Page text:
However, the duo stress the importance of digital tools in future business interactions. “If face-to-face meetings are going to be a challenge going forward, we have to open up our box and make it available to clients as well. I’m not sure exactly how that will happen, but there's definitely a discussion going on,” Senait Asgede says. One example is SustainEx, a tool developed by Schroders to measure the costs companies would face if all of their negative externalities were priced, or the boost if benefits were recognised financially. “That's our internal tool, but going forward that’s the kind of tool we would like clients to have an access to. That would mean we can have a similar discussion on investments as well as the kind of expectations they have based on sustainability,” Senait Asgede says. She adds that the manager is far from done when it comes to sustainability. “I do think that the current pandemic will increase the focus on climate related issues because now the whole world understands what catastrophe means and how stressful this is for everyone, regardless whether you’re based in Europe or Africa,” she says. There is, however, some way to go until all investors get access to, not only the risk control, but also the upside potential of sustainable investing.
“I would say it depends on whether it’s a pension fund or a retail platform. Institutional investors can at least understand that you're buying companies in transition and that means you might have companies in the portfolio that may look questionable but are moving in the right direction. When it comes to the intermediary business, they don't really have the means or the tools to be able to communicate this to the end investor. It’s easier to exclude, but that also means that clients are missing out the progress part of it, if you are only buying companies that are already ‘green’,” Senait Asgede says.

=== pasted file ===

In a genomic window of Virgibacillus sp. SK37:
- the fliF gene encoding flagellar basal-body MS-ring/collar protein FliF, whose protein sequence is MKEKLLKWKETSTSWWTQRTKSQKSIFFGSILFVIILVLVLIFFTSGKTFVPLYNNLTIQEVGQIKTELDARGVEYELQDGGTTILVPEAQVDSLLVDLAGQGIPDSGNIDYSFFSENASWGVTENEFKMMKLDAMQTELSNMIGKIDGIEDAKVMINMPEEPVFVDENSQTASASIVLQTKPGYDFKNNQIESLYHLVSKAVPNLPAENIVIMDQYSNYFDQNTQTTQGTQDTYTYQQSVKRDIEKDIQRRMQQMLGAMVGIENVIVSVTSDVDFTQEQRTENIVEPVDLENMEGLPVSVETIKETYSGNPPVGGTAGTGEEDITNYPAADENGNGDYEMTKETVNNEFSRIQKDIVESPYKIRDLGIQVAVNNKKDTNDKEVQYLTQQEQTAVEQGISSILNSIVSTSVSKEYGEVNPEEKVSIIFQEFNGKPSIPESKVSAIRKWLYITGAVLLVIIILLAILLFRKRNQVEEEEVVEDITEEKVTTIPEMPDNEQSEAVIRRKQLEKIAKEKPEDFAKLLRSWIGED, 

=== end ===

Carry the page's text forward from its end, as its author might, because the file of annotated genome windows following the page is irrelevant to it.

Schroders has also been active in building its reach in new asset classes through acquisitions, especially in private markets. ”We have done real estate ourselves for some 50 years but over the last five to ten years we've been increasing our efforts and we have been buying companies in order to develop our skill-set in private equity and in infrastructure. One interesting acquisition is of course BlueOrchard, which is focusing on global impact investments,” says Henrik Jonsson. Another recent acquisition is Blue Asset Management, a German real estate business based in Munich.
The current focus at Schroders is to make private market investments available for a broader client base, such as private banks and smaller institutions. “Previously it [the firm’s offering] has only been for the larger and more sophisticated institutional investors and that is changing. We launched a semi-liquid private equity fund six months ago and that's something that we have had discussions on with the intermediary market and also with smaller institutions,” Henrik Jonsson says. When asked about how it works to have a semi-liquid offering when the underlying assets are fairly illiquid, Henrik Jonsson explains that they have to be very clear in their communication. “Obviously, if you go into a crisis and everyone wants to sell off, this is not the vehicle you should have. It provides liquidity if you, under normal circumstances, want to do some changes in your allocation. You can trade on a quarterly basis, but the liquidity is capped at 5 per cent of total assets,” Henrik Jonsson says.